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Fence Law Basics

Quick guidance on resolving boundary disputes with neighbors on the farm or ranch

Boundary line dispute: A new property survey conflicts with a fence and the property line that has been followed for decades. What now?

Discrepancies between new property surveys and longstanding boundary lines are ever more frequent. This is largely due to modern surveying methods. Back in the day, boundary lines and the fences that marked them often followed the natural contours of the land. Now, GPS technologies can go anywhere—across streams, over hills, and through trees—and mark boundary lines with precision. What does this mean for the farmer who’s told that a new survey shows that the boundary cuts into their side of a longstanding property line? Must the farmer just give up that land? Farmers have options to resolve this type of boundary dispute in their favor.

Minnesota and Wisconsin partition fence laws: “Fence viewers” don’t decide boundary disputes

A partition fence is a fence on the boundary line between two properties that is used by both owners. State and local partition fence laws set the parameters for fence height, types of materials, and so on. Occasionally, adjoining landowners end up in disagreement about these shared fences such as whether it must be built, who must pay for it and who’s responsible for maintaining it. To resolve these disputes, partition fence laws designate elected officials to be the “fence viewers” for their domain (e.g., a town’s supervisors are the fence viewers for that town). The fence viewers are not authorized to resolve boundary line disputes, or where the partition fence must be located. If neighbors get caught in a dispute over their boundary line they’ll either need to resolve it themselves or take it to court.

A helpful story: The Hills and the Rhodes...

We’ll follow the fictitious story of the Hills and the Rhodes throughout this guide to help highlight some key particulars of boundary disputes involving new surveys.

The Hills have lived on their farmland for over 40 years. The adjoining property was recently purchased by the Rhodes, city dwellers who plan to someday move to the countryside. Abiding by all formalities of real estate transactions, the Rhodes had the property surveyed immediately after escrow closed. The survey revealed that the boundary line along the eastern side of the property was about 20 feet off from where the partition fence is located. Over 30 years ago, the Hills planted a row of deciduous trees within this 20-foot area as a windbreak. They are outraged by the thought of losing this part of their property. What are their options?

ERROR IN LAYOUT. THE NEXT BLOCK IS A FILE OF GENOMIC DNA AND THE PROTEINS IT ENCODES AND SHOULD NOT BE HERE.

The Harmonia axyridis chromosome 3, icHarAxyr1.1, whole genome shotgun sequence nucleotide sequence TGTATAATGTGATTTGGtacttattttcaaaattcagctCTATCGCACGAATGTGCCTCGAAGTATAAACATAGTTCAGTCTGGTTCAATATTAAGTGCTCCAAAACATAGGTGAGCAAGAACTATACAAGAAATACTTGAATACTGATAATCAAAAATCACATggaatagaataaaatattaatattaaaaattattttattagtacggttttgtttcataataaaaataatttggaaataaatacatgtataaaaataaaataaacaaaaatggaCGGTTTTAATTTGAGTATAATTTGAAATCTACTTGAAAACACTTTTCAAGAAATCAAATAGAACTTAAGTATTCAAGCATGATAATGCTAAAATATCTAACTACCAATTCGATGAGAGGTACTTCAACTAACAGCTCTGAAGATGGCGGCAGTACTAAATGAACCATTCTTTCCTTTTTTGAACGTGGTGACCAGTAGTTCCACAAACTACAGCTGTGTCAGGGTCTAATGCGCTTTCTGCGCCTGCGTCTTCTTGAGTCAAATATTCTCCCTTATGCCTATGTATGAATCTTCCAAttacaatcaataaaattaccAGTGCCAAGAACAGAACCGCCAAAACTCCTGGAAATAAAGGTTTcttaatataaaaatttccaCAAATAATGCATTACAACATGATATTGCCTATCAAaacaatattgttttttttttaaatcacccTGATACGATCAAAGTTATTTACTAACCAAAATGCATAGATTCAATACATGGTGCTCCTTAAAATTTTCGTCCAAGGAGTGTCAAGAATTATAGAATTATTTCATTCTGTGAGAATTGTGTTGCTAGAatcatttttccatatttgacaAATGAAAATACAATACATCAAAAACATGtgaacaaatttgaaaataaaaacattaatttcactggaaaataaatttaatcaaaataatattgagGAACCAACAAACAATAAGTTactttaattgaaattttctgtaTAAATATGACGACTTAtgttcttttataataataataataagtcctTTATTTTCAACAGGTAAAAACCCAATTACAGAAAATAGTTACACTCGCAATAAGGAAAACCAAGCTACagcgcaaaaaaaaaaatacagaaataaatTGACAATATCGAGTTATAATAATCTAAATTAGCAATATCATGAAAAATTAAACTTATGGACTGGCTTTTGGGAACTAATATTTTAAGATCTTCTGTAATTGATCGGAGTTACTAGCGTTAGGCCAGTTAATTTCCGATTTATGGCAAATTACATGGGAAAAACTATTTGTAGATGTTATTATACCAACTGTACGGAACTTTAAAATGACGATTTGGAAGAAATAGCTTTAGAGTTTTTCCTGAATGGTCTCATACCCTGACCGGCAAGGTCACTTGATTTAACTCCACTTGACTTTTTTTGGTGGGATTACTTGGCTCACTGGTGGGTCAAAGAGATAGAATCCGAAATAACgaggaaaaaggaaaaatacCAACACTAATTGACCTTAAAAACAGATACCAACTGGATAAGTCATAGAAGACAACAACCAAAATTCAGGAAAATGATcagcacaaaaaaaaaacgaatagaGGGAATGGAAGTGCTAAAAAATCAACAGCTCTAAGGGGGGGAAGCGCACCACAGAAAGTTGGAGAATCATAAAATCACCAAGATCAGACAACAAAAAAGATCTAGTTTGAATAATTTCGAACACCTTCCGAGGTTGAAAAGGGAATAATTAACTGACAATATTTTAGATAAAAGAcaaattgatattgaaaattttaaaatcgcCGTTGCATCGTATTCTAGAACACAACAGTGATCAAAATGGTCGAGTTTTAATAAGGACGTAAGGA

The Hills have lived on their farmland for over 40 years. The adjoining property was recently purchased by the Rhodes, city dwellers who plan to someday move to the countryside. Abiding by all formalities of real estate transactions, the Rhodes had the property surveyed immediately after escrow closed. The survey revealed that the boundary line along the eastern side of the property was about 20 feet off from where the partition fence is located. Over 30 years ago, the Hills planted a row of deciduous trees within this 20-foot area as a windbreak. They are outraged by the thought of losing this part of their property. What are their options?

A thoughtful approach to resolve boundary disputes involving new surveys

Getting news that you may lose part of your property is certainly frustrating. It’s tempting to act immediately by confronting your new neighbor with arguments and threats or to bypass any conversation and head straight to court. However, taking a more rational, strategic approach can pay off in the end, and perhaps avoid turning your neighbor into an enemy.

Consider how much the area in dispute is really worth

A good first step is to ask yourself what’s at stake. You’ll of course need to assess the financial implications. If the area in dispute is lost, will it dramatically affect the value of your property? Are there any improvements in the area, such as buildings, crops, windbreaks, fences, etc.? If so, how much are these improvements worth? Is it feasible to move them?